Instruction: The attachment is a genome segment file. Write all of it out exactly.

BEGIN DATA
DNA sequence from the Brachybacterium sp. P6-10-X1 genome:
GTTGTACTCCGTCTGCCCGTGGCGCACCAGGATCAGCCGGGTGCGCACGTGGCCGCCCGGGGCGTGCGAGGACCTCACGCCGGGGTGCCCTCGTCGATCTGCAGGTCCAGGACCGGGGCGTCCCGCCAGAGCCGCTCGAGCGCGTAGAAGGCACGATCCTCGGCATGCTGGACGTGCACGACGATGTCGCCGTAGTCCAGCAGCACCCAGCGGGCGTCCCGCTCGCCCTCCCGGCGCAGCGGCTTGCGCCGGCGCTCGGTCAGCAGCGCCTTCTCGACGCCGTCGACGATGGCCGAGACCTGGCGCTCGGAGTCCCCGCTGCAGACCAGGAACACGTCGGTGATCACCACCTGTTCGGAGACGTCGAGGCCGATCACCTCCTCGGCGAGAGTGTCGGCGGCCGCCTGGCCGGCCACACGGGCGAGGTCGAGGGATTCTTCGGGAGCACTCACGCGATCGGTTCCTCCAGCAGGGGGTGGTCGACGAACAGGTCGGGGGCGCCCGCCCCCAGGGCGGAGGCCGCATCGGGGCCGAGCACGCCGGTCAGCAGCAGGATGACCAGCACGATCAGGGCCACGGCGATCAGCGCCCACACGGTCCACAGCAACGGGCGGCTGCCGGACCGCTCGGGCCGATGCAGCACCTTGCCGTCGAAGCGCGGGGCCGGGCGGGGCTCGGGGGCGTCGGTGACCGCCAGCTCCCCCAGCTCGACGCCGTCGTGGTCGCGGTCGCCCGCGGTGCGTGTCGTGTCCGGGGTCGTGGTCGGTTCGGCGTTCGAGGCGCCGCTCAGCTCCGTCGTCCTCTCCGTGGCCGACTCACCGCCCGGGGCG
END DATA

DNA sequence from the Brachybacterium sp. P6-10-X1 genome:
GTTGTACTCCGTCTGCCCGTGGCGCACCAGGATCAGCCGGGTGCGCACGTGGCCGCCCGGGGCGTGCGAGGACCTCACGCCGGGGTGCCCTCGTCGATCTGCAGGTCCAGGACCGGGGCGTCCCGCCAGAGCCGCTCGAGCGCGTAGAAGGCACGATCCTCGGCATGCTGGACGTGCACGACGATGTCGCCGTAGTCCAGCAGCACCCAGCGGGCGTCCCGCTCGCCCTCCCGGCGCAGCGGCTTGCGCCGGCGCTCGGTCAGCAGCGCCTTCTCGACGCCGTCGACGATGGCCGAGACCTGGCGCTCGGAGTCCCCGCTGCAGACCAGGAACACGTCGGTGATCACCACCTGTTCGGAGACGTCGAGGCCGATCACCTCCTCGGCGAGAGTGTCGGCGGCCGCCTGGCCGGCCACACGGGCGAGGTCGAGGGATTCTTCGGGAGCACTCACGCGATCGGTTCCTCCAGCAGGGGGTGGTCGACGAACAGGTCGGGGGCGCCCGCCCCCAGGGCGGAGGCCGCATCGGGGCCGAGCACGCCGGTCAGCAGCAGGATGACCAGCACGATCAGGGCCACGGCGATCAGCGCCCACACGGTCCACAGCAACGGGCGGCTGCCGGACCGCTCGGGCCGATGCAGCACCTTGCCGTCGAAGCGCGGGGCCGGGCGGGGCTCGGGGGCGTCGGTGACCGCCAGCTCCCCCAGCTCGACGCCGTCGTGGTCGCGGTCGCCCGCGGTGCGTGTCGTGTCCGGGGTCGTGGTCGGTTCGGCGTTCGAGGCGCCGCTCAGCTCCGTCGTCCTCTCCGTGGCCGACTCACCGCCCGGGGCG